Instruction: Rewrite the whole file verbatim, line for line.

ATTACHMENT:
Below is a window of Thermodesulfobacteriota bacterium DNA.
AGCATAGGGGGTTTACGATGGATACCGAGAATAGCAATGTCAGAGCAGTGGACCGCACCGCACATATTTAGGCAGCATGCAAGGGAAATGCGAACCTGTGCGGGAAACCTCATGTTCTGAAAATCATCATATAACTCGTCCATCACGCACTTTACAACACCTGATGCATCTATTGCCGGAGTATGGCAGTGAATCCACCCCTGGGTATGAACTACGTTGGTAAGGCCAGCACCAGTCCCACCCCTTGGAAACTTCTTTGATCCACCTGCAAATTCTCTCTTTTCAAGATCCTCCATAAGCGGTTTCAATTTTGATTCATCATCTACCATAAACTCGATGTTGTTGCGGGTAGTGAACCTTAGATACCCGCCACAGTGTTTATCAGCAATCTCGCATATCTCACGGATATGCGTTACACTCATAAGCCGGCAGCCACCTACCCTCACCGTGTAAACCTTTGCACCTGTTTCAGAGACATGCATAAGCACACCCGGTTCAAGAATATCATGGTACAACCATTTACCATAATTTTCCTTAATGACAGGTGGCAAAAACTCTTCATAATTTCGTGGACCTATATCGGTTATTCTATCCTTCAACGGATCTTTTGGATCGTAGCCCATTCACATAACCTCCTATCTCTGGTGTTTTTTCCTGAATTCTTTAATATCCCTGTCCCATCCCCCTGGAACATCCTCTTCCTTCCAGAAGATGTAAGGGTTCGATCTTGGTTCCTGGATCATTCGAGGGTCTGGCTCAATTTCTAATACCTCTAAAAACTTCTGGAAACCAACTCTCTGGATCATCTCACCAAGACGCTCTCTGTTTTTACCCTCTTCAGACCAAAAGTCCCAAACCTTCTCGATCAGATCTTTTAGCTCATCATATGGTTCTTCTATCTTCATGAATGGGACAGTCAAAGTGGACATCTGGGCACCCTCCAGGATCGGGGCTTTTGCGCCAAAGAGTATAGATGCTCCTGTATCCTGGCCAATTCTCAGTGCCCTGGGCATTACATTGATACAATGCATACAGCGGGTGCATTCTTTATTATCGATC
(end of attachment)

Below is a window of Thermodesulfobacteriota bacterium DNA.
AGCATAGGGGGTTTACGATGGATACCGAGAATAGCAATGTCAGAGCAGTGGACCGCACCGCACATATTTAGGCAGCATGCAAGGGAAATGCGAACCTGTGCGGGAAACCTCATGTTCTGAAAATCATCATATAACTCGTCCATCACGCACTTTACAACACCTGATGCATCTATTGCCGGAGTATGGCAGTGAATCCACCCCTGGGTATGAACTACGTTGGTAAGGCCAGCACCAGTCCCACCCCTTGGAAACTTCTTTGATCCACCTGCAAATTCTCTCTTTTCAAGATCCTCCATAAGCGGTTTCAATTTTGATTCATCATCTACCATAAACTCGATGTTGTTGCGGGTAGTGAACCTTAGATACCCGCCACAGTGTTTATCAGCAATCTCGCATATCTCACGGATATGCGTTACACTCATAAGCCGGCAGCCACCTACCCTCACCGTGTAAACCTTTGCACCTGTTTCAGAGACATGCATAAGCACACCCGGTTCAAGAATATCATGGTACAACCATTTACCATAATTTTCCTTAATGACAGGTGGCAAAAACTCTTCATAATTTCGTGGACCTATATCGGTTATTCTATCCTTCAACGGATCTTTTGGATCGTAGCCCATTCACATAACCTCCTATCTCTGGTGTTTTTTCCTGAATTCTTTAATATCCCTGTCCCATCCCCCTGGAACATCCTCTTCCTTCCAGAAGATGTAAGGGTTCGATCTTGGTTCCTGGATCATTCGAGGGTCTGGCTCAATTTCTAATACCTCTAAAAACTTCTGGAAACCAACTCTCTGGATCATCTCACCAAGACGCTCTCTGTTTTTACCCTCTTCAGACCAAAAGTCCCAAACCTTCTCGATCAGATCTTTTAGCTCATCATATGGTTCTTCTATCTTCATGAATGGGACAGTCAAAGTGGACATCTGGGCACCCTCCAGGATCGGGGCTTTTGCGCCAAAGAGTATAGATGCTCCTGTATCCTGGCCAATTCTCAGTGCCCTGGGCATTACATTGATACAATGCATACAGCGGGTGCATTCTTTATTATCGATC